Verizon Wireless, in a press release yesterday, questioned the appropriateness of auctioning off additional wireless spectrum in a manner that might “tip the balance” in the favor of Google or “any company or segment of the high-tech industry.”
In mentioning the term “Google Block,” a new “open access” approach to wireless spectrum management is invoked, in which one company manages a network that is open to other users as well, somewhat similar to the Internet, and without the current control over devices and features available for use, or potentially even for the testing of networks and device firmware for compatibility. In particular, Verizon questions the ability to meet federal mandates such as CALEA and E911.
If the situation is unavoidable, they continue, the spectrum assigned to this use “should be minimal, in order to ensure that the true value of this national resource is not diminished.” Millions of dollars are spent acquiring access to spectrum in the bands used by wireless phone companies, with the spectrum frequently considered a company’s major asset.
Verizon notes that market forces and supply and demand should be the governing factors in spectrum allocation, which they indicate will take place for this new block (700 MHz) in early 2008. They note that the wireless industry has used current spectrum allocations in increasingly innovative ways, providing a broad range of choices for American consumers, which “would be the casualty of policies that mandate that all companies do the same thing the same way.”
Verizon notes that their video and music services are examples of such innovation, and that Apple’s iPhone, which they say operates in a “walled garden” environment on “a competitor’s second generation network,” is one of the factors that is provoking the calls for open access. Comparisons were not drawn with GSM, an international standard which the competitor mentioned uses allowing subscribers to travel to most countries overseas and use US-compatible equipment, and with which Verizon has not been compatible.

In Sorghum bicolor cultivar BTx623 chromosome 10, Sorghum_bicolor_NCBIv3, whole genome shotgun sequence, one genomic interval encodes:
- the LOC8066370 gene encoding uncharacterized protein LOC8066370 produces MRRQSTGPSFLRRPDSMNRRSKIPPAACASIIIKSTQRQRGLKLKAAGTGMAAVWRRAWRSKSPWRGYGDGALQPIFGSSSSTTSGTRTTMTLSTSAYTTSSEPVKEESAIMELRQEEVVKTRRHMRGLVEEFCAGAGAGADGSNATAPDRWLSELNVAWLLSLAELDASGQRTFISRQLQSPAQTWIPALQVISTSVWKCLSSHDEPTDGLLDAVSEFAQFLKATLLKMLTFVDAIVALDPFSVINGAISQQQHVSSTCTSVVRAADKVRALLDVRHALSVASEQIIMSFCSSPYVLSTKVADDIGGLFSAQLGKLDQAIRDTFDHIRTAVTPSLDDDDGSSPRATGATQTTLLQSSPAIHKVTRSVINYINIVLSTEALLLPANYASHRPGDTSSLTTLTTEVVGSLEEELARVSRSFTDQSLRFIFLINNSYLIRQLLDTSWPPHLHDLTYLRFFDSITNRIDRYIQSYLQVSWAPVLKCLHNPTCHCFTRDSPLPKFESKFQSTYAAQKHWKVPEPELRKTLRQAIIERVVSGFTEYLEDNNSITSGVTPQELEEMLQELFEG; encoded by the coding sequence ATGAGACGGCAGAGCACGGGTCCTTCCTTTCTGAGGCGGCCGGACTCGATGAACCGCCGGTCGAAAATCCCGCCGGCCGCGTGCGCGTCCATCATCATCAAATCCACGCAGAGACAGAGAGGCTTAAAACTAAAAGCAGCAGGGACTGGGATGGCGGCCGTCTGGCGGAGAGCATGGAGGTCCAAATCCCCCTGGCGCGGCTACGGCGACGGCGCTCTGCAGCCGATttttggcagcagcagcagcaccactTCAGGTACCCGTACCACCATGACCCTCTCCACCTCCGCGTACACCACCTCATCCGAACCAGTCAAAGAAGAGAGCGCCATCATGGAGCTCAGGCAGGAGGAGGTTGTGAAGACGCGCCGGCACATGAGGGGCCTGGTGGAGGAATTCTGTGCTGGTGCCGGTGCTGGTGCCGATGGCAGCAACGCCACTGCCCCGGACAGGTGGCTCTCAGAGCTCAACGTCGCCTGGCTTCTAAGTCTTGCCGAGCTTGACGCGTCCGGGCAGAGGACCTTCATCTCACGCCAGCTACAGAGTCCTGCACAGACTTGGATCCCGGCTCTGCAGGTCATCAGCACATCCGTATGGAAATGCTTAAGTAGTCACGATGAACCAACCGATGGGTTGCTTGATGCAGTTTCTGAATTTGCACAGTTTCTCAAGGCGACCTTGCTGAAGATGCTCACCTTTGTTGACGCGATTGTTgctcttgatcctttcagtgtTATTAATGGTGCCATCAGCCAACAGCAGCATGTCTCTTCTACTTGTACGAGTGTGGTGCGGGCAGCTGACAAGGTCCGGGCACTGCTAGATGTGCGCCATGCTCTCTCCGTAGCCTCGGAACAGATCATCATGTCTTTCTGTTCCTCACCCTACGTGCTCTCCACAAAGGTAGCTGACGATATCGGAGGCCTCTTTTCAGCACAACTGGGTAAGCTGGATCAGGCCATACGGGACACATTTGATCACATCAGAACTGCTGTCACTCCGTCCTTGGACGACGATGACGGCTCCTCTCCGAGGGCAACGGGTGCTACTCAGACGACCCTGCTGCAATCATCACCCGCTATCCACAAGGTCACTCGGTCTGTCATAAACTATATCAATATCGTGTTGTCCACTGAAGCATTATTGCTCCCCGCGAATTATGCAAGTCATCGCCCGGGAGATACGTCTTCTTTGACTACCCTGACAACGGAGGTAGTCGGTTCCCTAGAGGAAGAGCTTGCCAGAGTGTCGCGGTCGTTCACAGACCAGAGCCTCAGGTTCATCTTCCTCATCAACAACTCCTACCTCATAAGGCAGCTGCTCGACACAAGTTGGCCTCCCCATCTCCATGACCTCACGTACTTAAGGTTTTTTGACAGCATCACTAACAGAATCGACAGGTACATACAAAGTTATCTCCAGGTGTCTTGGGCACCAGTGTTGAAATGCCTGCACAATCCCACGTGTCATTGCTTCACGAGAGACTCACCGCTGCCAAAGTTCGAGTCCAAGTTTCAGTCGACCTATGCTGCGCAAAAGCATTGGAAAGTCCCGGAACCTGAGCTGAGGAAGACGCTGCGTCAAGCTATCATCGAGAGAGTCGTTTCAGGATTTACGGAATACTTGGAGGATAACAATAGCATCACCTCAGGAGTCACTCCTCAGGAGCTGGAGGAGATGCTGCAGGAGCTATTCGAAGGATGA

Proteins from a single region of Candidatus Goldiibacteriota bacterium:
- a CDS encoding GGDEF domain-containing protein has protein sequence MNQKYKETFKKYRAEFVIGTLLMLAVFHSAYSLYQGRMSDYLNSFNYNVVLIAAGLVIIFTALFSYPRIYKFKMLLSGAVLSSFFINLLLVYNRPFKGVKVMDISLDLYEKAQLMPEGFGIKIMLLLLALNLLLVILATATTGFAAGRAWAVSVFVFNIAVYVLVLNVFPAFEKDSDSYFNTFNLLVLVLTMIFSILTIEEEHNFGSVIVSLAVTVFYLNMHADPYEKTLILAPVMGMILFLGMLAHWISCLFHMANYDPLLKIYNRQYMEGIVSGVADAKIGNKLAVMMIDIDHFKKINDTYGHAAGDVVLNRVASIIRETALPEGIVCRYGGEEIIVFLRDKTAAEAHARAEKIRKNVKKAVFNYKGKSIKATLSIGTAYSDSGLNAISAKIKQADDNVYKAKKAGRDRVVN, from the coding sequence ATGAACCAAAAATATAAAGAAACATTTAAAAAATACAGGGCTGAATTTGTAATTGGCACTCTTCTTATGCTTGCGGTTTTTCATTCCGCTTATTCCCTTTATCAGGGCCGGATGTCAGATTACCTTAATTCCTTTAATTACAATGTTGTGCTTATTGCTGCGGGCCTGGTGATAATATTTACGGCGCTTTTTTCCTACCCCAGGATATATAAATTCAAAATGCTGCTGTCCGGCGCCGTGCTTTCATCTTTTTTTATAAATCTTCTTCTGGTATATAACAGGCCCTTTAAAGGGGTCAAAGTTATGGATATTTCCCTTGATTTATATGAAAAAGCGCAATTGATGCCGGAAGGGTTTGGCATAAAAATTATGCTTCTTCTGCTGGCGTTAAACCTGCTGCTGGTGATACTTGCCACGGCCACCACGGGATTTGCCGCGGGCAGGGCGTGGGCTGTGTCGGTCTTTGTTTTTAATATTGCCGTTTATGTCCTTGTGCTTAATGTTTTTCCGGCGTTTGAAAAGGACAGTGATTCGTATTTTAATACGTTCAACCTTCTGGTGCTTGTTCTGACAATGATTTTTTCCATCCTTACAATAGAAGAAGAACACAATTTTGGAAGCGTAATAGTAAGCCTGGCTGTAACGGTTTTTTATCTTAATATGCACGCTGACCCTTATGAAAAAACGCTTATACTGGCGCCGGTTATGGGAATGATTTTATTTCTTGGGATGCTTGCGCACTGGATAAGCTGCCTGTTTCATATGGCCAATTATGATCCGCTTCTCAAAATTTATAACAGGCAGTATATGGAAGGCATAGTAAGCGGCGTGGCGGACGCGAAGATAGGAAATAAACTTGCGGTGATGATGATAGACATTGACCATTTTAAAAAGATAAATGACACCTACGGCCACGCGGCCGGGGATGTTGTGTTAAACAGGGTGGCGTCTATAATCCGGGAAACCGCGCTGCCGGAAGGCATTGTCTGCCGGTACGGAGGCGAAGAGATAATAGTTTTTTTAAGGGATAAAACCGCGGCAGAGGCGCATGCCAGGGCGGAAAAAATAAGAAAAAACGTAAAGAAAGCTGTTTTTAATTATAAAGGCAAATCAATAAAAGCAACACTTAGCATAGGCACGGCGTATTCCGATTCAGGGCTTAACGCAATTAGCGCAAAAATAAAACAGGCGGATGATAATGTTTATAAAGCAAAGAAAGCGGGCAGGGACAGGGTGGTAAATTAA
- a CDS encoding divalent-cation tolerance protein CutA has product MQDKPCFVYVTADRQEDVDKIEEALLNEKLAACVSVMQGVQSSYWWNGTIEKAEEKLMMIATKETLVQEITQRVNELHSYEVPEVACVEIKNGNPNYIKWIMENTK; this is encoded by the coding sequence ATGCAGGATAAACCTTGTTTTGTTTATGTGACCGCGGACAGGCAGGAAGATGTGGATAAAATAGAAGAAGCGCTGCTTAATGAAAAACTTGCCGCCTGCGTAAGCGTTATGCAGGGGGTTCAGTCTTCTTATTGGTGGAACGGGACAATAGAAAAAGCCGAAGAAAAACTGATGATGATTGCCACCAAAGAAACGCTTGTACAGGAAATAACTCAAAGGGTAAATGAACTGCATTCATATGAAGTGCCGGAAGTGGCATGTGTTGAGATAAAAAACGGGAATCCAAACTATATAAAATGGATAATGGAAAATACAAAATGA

Drawbacks to open access, which they note is not prohibited for system operators, they see as issues of network management – testing, monitoring and other management functions. In particular, they note, public safety features such as E911 might be compromised if the network is not properly managed.
There is an ongoing debate on the subject, heightened because of the involvement of Google and the success in other areas of open access and open standards in the Internet market. Verizon has pursued control over patented technology that resulted limitations on companies such as Vonage. The proliferation of Internet telephony and VOIP usage has raised questions about the confusion between the “open source” world and the world of proprietary technologies developed sometimes at great expense, and the reliability and availability of emergency services on open systems-based voice networks, where currently there is not parity with traditional wired voice networks, providing a competitive disadvantage that some companies such as Verizon may fear could expand.